After years of lamenting the lack of opportunities, a change of tune.
At the recent Berkshire Hathaway BRK.B shareholders' meeting, Warren Buffett said he was likely to be investing much more frequently in foreign companies during the next year or so. According to MarketWatch, in fact, he said it was tough to find any bargains among big companies in the United States these days.
We've been hearing the same refrain from a number of top value-oriented global-fund managers over the past few years. As a result, the size of the U.S. weightings in their funds had fallen sharply in this decade. Typically, that decline did not owe to macro reasoning (unlike Buffett, for whom concerns about the U.S. dollar and other structural factors play a significant role). Rather, the managers' company-by-company analytical process had uncovered very few firms in the United States that met their fundamental standards while also selling at the mouth-watering levels they demand.
In recent months, though, the managers of some of the most prominent global funds have changed their tune. Unlike Buffett, they now see plenty of topnotch companies in the United States trading at fetching prices. Interestingly, Bill Miller, renowned manager of Legg Mason Value LMVTX, recently wrote that he, too, considers the United States a great place to invest now. But for him, such a stance isn't unusual--and he runs a U.S-focused fund. The views of the global managers are arguably even more intriguing because they can give the U.S. very short shrift if they don't like what they see.
First Eagle Flies Home
Charles de Vaulx of First Eagle Global SGENX is one example. With that wide-ranging fund, de Vaulx--who worked on it with Jean-Marie Eveillard until the latter's retirement at the end of 2004--can look anywhere in the world, can buy bonds and gold-related assets in addition to stocks, and has the freedom to pile up the cash if nothing meets his value standards. And for several years, that fund has stacked up plenty of cash. During that time, de Vaulx regularly lamented the lack of bargains anywhere, but particularly here at home. He said that while he at least could find a few solid, cheap plays in foreign climes, the U.S. was practically barren. As a result, by May 2005 the fund's U.S. equity weighting sat at just 16% of assets--its lowest level since Eveillard had taken its reins 25 years earlier.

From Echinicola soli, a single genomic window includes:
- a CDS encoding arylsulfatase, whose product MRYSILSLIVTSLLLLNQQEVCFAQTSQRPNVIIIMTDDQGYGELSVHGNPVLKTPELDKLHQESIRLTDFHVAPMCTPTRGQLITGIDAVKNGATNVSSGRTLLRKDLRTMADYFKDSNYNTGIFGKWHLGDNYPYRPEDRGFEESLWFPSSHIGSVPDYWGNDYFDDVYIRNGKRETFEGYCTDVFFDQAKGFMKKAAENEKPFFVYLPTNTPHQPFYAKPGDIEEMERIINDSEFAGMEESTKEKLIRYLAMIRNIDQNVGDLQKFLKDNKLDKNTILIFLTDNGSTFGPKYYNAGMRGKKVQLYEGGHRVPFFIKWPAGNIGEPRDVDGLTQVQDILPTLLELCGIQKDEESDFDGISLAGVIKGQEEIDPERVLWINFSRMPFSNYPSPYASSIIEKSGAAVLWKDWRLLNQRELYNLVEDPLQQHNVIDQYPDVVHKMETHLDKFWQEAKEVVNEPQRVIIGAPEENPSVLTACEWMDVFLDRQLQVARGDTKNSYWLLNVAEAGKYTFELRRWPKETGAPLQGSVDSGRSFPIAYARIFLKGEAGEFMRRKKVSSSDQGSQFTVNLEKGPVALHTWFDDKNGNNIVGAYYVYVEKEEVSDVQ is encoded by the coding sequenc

A few weeks ago, though, de Vaulx told us that he has been finding plenty of opportunities in the U.S.--and, by contrast, few such gems elsewhere. He emphasized that he doesn't think the U.S. is overflowing with bargains or that it's time for everyone to load up on America. In fact, the fund's U.S. exposure remains underweight. But there's no doubt his attitude has shifted: The fund's U.S. equity stake now stands at 29%. The trend actually had begun in 2005, when he bought Microsoft MSFT, impressed with its free cash flow, its reasonable valuation, and its pile of cash; that giant is now in the fund's top 10. Other U.S. companies he has bought or added to in recent months include Johnson & Johnson JNJ and Tyco International TYC. He had sold the latter when it rose over $30, but he recently bought it back when it fell to the mid-$20s.PAGEBREAK
Most of all, though, the fund's cash has headed to the media sector. Among the companies de Vaulx has found to his liking last year and this year have been Liberty Media L (he considers that more of a retail play because of its large stake in home-shopping channel QVC), Comcast CMCSA, Clear Channel Communications CCU, and Dow Jones DJ.
Some of those names would sound familiar to Murdo Murchison and Jeffrey Everett, lead managers of Templeton Growth TEPLX and Templeton World TEMWX, respectively. Those managers have also struggled to find suitable U.S. picks for a number of years, but they've found opportunities more plentiful of late. When he spoke with Morningstar fund analyst Arijit Dutta in March, Murchison echoed de Vaulx's enthusiasm for media stocks in particular. Comcast is one favorite; he cited its impressive ability to generate cash as a key attraction. He and Everett also like DirecTV DTV quite a lot. In general, Templeton's value-minded analysts have been finding more worthy targets in the U.S. than they have in years.